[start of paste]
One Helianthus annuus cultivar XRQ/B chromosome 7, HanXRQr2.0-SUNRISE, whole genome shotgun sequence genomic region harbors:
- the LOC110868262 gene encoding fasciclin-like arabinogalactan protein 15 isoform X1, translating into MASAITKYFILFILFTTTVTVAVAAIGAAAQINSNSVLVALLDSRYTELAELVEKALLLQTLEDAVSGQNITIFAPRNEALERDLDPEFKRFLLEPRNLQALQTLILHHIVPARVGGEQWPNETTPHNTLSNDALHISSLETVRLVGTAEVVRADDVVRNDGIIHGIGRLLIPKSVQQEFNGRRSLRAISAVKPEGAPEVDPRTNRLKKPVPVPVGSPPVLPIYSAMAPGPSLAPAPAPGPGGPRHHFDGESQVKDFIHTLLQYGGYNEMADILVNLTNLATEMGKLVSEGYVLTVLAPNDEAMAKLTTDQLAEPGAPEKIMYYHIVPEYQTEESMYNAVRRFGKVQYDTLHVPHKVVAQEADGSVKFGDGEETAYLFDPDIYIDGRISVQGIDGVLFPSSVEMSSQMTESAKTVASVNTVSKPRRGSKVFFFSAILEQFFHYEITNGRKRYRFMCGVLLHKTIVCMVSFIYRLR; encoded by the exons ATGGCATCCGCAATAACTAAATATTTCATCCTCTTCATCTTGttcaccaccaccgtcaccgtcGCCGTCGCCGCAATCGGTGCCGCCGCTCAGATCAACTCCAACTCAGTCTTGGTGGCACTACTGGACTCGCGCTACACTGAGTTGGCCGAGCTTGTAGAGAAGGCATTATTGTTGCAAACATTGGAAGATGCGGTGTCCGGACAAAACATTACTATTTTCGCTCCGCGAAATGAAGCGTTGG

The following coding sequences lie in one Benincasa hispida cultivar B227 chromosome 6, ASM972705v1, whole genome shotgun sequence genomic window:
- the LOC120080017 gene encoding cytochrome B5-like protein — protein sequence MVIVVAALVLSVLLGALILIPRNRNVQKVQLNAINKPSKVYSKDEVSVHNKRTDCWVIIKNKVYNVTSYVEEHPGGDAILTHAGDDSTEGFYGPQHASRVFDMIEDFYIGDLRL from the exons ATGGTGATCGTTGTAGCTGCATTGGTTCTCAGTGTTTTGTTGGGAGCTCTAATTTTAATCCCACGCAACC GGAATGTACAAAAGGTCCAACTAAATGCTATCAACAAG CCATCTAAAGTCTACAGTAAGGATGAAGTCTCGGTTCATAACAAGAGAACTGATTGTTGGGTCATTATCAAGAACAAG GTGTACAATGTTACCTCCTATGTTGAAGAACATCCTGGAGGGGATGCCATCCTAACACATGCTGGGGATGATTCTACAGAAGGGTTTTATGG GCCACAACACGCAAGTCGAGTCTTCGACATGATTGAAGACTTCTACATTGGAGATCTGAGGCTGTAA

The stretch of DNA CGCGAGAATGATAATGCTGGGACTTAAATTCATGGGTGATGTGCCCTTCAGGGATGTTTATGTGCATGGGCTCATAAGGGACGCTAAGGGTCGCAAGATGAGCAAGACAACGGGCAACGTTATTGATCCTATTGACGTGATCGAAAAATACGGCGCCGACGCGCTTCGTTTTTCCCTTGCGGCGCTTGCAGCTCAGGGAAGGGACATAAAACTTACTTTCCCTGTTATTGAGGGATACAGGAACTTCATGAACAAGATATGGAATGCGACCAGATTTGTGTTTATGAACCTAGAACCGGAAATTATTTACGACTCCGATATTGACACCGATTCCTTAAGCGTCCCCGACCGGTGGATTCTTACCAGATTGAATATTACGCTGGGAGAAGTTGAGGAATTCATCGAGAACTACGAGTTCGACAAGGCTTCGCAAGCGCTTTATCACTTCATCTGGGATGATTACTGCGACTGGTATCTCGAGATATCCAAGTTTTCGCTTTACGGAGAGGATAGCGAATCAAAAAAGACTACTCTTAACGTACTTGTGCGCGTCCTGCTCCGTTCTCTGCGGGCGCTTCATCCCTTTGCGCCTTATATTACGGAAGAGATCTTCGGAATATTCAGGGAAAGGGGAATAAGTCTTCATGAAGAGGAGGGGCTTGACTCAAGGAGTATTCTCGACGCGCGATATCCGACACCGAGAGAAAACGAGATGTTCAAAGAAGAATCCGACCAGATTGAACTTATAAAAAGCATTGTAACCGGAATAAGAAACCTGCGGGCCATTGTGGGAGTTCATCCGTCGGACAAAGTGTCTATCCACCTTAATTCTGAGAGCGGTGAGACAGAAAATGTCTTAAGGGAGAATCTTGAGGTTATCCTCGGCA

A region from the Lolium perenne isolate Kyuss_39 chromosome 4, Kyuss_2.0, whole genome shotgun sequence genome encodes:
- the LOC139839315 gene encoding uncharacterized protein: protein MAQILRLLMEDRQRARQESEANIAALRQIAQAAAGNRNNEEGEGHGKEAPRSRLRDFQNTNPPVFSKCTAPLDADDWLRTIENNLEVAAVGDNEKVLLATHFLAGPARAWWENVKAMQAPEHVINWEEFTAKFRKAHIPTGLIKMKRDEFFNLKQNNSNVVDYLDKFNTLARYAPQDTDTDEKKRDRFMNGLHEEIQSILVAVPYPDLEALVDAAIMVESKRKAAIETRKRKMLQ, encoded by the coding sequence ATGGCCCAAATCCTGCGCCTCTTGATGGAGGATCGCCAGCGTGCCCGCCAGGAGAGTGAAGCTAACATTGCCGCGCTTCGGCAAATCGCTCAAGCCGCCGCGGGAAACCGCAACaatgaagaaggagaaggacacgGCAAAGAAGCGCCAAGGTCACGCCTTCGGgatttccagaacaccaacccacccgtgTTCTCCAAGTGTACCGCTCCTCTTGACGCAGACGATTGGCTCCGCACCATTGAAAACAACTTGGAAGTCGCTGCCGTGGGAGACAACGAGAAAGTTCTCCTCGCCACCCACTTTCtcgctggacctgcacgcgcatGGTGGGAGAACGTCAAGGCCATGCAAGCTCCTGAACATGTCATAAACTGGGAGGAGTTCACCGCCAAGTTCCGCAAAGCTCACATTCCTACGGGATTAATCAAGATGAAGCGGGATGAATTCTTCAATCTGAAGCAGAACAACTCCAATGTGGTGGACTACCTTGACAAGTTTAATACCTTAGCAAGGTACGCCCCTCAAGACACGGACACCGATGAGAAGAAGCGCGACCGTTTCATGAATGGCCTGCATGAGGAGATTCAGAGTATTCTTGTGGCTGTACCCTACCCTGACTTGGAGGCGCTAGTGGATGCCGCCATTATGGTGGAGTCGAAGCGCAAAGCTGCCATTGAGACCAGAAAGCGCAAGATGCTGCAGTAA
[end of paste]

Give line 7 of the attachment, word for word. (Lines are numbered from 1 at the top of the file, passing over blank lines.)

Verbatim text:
- the LOC139839315 gene encoding uncharacterized protein: protein MAQILRLLMEDRQRARQESEANIAALRQIAQAAAGNRNNEEGEGHGKEAPRSRLRDFQNTNPPVFSKCTAPLDADDWLRTIENNLEVAAVGDNEKVLLATHFLAGPARAWWENVKAMQAPEHVINWEEFTAKFRKAHIPTGLIKMKRDEFFNLKQNNSNVVDYLDKFNTLARYAPQDTDTDEKKRDRFMNGLHEEIQSILVAVPYPDLEALVDAAIMVESKRKAAIETRKRKMLQ, encoded by the coding sequence ATGGCCCAAATCCTGCGCCTCTTGATGGAGGATCGCCAGCGTGCCCGCCAGGAGAGTGAAGCTAACATTGCCGCGCTTCGGCAAATCGCTCAAGCCGCCGCGGGAAACCGCAACaatgaagaaggagaaggacacgGCAAAGAAGCGCCAAGGTCACGCCTTCGGgatttccagaacaccaacccacccgtgTTCTCCAAGTGTACCGCTCCTCTTGACGCAGACGATTGGCTCCGCACCATTGAAAACAACTTGGAAGTCGCTGCCGTGGGAGACAACGAGAAAGTTCTCCTCGCCACCCACTTTCtcgctggacctgcacgcgcatGGTGGGAGAACGTCAAGGCCATGCAAGCTCCTGAACATGTCATAAACTGGGAGGAGTTCACCGCCAAGTTCCGCAAAGCTCACATTCCTACGGGATTAATCAAGATGAAGCGGGATGAATTCTTCAATCTGAAGCAGAACAACTCCAATGTGGTGGACTACCTTGACAAGTTTAATACCTTAGCAAGGTACGCCCCTCAAGACACGGACACCGATGAGAAGAAGCGCGACCGTTTCATGAATGGCCTGCATGAGGAGATTCAGAGTATTCTTGTGGCTGTACCCTACCCTGACTTGGAGGCGCTAGTGGATGCCGCCATTATGGTGGAGTCGAAGCGCAAAGCTGCCATTGAGACCAGAAAGCGCAAGATGCTGCAGTAA